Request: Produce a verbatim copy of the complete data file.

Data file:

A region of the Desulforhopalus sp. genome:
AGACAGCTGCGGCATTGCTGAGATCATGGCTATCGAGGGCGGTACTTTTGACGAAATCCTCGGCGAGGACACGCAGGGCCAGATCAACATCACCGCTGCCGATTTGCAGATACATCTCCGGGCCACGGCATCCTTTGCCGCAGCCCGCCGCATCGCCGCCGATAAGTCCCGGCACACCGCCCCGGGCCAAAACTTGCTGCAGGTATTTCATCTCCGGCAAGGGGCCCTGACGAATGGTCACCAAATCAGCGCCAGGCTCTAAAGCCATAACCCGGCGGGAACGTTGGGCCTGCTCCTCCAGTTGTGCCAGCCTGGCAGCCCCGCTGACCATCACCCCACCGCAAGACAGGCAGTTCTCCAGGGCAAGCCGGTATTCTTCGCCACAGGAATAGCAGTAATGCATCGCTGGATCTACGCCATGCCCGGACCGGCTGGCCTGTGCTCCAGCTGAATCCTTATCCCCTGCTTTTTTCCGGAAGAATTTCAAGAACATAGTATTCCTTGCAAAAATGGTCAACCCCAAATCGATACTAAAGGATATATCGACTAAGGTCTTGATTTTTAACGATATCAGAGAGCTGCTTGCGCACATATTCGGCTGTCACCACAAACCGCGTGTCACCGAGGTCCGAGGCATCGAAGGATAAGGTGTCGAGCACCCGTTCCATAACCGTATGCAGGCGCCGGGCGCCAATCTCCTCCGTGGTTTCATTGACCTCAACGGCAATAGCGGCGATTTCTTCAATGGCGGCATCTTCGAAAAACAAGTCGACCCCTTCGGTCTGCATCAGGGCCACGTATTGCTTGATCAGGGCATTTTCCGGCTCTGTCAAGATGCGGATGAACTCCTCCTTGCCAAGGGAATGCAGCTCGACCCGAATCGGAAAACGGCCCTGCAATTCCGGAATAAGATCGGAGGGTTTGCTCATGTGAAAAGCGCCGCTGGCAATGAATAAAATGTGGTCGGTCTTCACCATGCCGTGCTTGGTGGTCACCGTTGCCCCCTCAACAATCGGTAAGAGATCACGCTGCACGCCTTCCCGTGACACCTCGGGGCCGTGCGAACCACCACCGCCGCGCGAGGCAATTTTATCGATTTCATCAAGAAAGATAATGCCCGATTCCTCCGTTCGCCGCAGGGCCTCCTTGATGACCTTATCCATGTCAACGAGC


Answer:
A region of the Desulforhopalus sp. genome:
AGACAGCTGCGGCATTGCTGAGATCATGGCTATCGAGGGCGGTACTTTTGACGAAATCCTCGGCGAGGACACGCAGGGCCAGATCAACATCACCGCTGCCGATTTGCAGATACATCTCCGGGCCACGGCATCCTTTGCCGCAGCCCGCCGCATCGCCGCCGATAAGTCCCGGCACACCGCCCCGGGCCAAAACTTGCTGCAGGTATTTCATCTCCGGCAAGGGGCCCTGACGAATGGTCACCAAATCAGCGCCAGGCTCTAAAGCCATAACCCGGCGGGAACGTTGGGCCTGCTCCTCCAGTTGTGCCAGCCTGGCAGCCCCGCTGACCATCACCCCACCGCAAGACAGGCAGTTCTCCAGGGCAAGCCGGTATTCTTCGCCACAGGAATAGCAGTAATGCATCGCTGGATCTACGCCATGCCCGGACCGGCTGGCCTGTGCTCCAGCTGAATCCTTATCCCCTGCTTTTTTCCGGAAGAATTTCAAGAACATAGTATTCCTTGCAAAAATGGTCAACCCCAAATCGATACTAAAGGATATATCGACTAAGGTCTTGATTTTTAACGATATCAGAGAGCTGCTTGCGCACATATTCGGCTGTCACCACAAACCGCGTGTCACCGAGGTCCGAGGCATCGAAGGATAAGGTGTCGAGCACCCGTTCCATAACCGTATGCAGGCGCCGGGCGCCAATCTCCTCCGTGGTTTCATTGACCTCAACGGCAATAGCGGCGATTTCTTCAATGGCGGCATCTTCGAAAAACAAGTCGACCCCTTCGGTCTGCATCAGGGCCACGTATTGCTTGATCAGGGCATTTTCCGGCTCTGTCAAGATGCGGATGAACTCCTCCTTGCCAAGGGAATGCAGCTCGACCCGAATCGGAAAACGGCCCTGCAATTCCGGAATAAGATCGGAGGGTTTGCTCATGTGAAAAGCGCCGCTGGCAATGAATAAAATGTGGTCGGTCTTCACCATGCCGTGCTTGGTGGTCACCGTTGCCCCCTCAACAATCGGTAAGAGATCACGCTGCACGCCTTCCCGTGACACCTCGGGGCCGTGCGAACCACCACCGCCGCGCGAGGCAATTTTATCGATTTCATCAAGAAAGATAATGCCCGATTCCTCCGTTCGCCGCAGGGCCTCCTTGATGACCTTATCCATGTCAACGAGC